#2: Tostitos Salsa Con Queso (4.7/10)

Price Per Ounce: 25¢
Sodium Per Serving: 280mg
Fat Per Serving: 2.5g

If convenience is what you're after, Tostitos is the way to go. It boasts a smooth meltability with minimal gloppiness, and a nice spicy, salty flavor. It's also got the lowest amount of fat of all brands tasted, if you are concerned about such things. "Tastes exactly like I'd expect grocery store queso to taste" was one comment.

#3: Newman's Own Salsa Con Queso (4.3/10)

Price Per Ounce: 25¢
Sodium Per Serving: 200mg
Fat Per Serving: 3g

An odd pickle-y tartness divided tasters, as did its slightly grainy, gloppy texture. "Kind of tart, which I like, but not really cheesy or even 'queso'." It seems that the mustachio'd Newman had a bit of trouble getting his emulsifiers to work right, leading to a mildly greasy tasting sauce. Not terrible, but not our top pick. "Tastes like a minor league baseball game," as one taster described it. We'll leave it up to you to figure out what that means.

#4: Velveeta Salsa Con Queso (3.3/10)

Price Per Ounce: 25¢
Sodium Per Serving: 320mg
Fat Per Serving: 5g

A clear loser in this category, the Velveeta Salsa Con Queso lost mostly by virtue of its awful texture. "Gummy, gluey, ew! Not dippable," as one taster put it. Flavorwise, it was overwhelmingly sweet up front (along with the Newman's own, it was one of the only two which included sugar in the ingredients), then faded to heat. Despite having "cheddar cheese" as the first ingredient, it was actually one of the least cheesy tasting of the bunch.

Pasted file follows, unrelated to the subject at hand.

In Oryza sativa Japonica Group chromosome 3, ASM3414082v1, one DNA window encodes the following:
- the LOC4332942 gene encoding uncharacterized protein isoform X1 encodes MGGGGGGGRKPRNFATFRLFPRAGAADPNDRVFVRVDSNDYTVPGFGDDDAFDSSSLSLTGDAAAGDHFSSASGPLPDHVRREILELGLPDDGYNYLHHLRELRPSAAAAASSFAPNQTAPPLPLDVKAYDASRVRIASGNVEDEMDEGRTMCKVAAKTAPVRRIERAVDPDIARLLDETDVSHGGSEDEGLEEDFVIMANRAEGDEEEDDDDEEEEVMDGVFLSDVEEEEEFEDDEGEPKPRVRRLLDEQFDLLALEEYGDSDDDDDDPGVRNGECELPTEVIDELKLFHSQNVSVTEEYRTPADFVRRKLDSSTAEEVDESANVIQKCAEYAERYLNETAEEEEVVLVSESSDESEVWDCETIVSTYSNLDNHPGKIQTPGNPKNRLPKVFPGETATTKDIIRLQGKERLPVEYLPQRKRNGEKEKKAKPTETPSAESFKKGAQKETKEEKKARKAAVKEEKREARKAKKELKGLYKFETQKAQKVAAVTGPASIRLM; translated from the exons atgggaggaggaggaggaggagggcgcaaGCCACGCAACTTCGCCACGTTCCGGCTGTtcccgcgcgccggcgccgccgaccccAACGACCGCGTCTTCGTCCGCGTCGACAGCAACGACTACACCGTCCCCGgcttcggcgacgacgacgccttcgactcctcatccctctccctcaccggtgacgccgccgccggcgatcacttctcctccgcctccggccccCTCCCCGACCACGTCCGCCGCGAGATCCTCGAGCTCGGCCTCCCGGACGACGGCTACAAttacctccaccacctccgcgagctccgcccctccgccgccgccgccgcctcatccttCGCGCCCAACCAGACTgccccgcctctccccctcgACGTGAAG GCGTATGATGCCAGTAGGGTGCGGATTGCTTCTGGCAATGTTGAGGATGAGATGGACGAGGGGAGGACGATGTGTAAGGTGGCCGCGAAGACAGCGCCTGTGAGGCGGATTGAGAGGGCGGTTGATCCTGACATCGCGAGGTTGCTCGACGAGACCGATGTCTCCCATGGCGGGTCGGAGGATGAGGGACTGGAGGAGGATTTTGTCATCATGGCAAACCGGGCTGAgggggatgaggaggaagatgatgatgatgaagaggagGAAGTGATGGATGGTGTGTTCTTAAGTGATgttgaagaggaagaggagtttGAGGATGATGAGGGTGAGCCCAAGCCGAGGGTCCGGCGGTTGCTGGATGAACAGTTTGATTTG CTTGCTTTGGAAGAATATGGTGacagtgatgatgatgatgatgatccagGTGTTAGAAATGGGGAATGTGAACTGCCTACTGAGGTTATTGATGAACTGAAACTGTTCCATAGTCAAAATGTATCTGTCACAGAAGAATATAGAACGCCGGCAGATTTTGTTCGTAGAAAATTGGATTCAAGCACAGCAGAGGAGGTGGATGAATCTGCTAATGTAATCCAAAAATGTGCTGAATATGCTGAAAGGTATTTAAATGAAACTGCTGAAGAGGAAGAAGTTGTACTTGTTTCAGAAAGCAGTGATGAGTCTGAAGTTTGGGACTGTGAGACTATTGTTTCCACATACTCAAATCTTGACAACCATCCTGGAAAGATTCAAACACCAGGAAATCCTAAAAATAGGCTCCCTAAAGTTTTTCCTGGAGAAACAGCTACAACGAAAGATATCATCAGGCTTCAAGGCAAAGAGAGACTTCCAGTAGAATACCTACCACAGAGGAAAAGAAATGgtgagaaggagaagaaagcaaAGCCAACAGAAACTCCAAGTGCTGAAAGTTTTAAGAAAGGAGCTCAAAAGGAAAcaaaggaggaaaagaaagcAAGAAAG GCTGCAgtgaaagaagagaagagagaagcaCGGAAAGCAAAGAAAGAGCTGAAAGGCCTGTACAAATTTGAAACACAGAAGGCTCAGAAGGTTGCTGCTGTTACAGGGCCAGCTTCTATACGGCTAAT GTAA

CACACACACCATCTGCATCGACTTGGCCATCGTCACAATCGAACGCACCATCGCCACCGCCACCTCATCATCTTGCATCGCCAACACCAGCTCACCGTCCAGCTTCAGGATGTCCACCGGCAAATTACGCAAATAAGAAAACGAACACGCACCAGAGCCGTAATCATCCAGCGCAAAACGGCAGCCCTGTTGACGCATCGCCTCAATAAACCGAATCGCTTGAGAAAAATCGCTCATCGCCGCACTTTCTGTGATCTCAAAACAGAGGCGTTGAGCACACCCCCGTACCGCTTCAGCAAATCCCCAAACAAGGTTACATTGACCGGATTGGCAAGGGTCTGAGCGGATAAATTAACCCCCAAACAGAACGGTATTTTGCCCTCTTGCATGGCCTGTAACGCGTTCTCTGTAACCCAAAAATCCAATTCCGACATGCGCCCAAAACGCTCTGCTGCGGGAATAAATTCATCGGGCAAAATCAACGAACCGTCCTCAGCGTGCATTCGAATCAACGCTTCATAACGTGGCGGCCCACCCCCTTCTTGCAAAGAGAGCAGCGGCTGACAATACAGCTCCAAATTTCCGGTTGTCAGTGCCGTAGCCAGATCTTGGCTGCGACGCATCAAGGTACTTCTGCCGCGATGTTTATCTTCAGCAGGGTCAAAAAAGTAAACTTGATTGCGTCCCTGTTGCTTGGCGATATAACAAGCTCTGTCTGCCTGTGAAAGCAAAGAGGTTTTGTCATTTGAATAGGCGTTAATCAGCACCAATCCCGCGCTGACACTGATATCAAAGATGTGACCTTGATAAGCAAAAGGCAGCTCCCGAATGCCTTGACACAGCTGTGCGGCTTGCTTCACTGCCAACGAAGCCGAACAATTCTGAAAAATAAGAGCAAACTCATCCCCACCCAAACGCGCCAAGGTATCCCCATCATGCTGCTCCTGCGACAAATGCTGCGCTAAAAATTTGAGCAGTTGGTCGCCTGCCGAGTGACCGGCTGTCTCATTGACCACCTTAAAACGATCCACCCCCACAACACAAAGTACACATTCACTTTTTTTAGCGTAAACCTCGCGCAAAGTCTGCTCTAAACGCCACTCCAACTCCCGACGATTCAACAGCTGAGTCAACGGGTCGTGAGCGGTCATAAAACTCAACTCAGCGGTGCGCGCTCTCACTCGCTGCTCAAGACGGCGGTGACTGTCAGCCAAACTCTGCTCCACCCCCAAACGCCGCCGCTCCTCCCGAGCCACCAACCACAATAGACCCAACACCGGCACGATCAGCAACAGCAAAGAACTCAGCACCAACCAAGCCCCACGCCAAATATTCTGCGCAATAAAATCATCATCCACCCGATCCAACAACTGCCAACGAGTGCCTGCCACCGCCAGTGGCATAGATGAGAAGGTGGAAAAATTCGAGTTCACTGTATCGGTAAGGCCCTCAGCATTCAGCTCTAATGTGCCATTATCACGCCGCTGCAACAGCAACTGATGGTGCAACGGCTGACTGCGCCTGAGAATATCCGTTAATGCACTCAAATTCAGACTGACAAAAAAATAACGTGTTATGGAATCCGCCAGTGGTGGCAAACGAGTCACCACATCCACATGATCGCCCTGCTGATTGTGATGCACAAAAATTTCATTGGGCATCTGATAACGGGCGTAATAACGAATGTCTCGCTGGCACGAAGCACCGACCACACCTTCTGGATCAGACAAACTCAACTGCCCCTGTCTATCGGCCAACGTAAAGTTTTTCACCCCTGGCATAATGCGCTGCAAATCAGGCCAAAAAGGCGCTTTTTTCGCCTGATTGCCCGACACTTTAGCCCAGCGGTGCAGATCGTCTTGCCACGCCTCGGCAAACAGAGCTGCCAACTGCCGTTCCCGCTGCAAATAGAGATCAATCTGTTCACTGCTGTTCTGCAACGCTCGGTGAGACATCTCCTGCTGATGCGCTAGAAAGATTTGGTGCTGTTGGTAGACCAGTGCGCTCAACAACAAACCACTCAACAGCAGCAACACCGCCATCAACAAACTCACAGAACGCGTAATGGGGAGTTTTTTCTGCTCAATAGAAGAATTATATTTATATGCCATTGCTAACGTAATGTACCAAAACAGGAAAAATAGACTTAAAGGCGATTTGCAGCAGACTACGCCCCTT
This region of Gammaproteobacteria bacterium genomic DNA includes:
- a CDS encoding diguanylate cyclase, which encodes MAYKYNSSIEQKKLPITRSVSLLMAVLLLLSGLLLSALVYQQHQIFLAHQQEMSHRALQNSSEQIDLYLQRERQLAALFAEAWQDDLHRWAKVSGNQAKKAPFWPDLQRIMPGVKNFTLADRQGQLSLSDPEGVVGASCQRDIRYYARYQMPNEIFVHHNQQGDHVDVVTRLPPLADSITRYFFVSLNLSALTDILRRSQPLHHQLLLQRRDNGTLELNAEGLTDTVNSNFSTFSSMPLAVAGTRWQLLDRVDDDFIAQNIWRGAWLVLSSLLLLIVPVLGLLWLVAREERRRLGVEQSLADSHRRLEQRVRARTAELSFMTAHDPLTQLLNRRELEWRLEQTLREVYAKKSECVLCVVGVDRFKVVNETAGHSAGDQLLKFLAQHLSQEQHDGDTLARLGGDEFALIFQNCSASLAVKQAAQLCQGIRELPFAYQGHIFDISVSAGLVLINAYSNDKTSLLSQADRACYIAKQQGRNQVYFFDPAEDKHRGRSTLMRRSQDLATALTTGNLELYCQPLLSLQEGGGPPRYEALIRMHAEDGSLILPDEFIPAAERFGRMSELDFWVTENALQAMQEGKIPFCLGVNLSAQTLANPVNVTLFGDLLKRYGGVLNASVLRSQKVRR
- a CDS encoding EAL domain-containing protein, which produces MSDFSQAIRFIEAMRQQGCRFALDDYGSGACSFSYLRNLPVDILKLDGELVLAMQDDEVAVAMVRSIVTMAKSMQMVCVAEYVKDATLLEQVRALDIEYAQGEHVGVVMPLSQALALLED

Either way, the "texture renders everything else moot. Totally gross."

We mostly agreed with that statement.

The Results: Cheese Dips

Unlike queso dips, with cheese dips tasters were not too concerned about saltiness, preferring their sauce to simply have plenty of real cheese flavor. As it turns out, the order of our preference was precisely in-line with the prominence of real cheese on the ingredients label. Our losing brand—Cheez Whiz—actually contains no cheese at all! It's essentially an emulsification of fat and milk solids with water and a number of other flavorings (Worcerstershire sauce, mustard, amongst others). No wonder it ranked so low on our "cheesiness" scale!

As with the queso, smooth dipability was key as well.

#1: Utz Mild Cheddar Cheese Dip (4.9/10)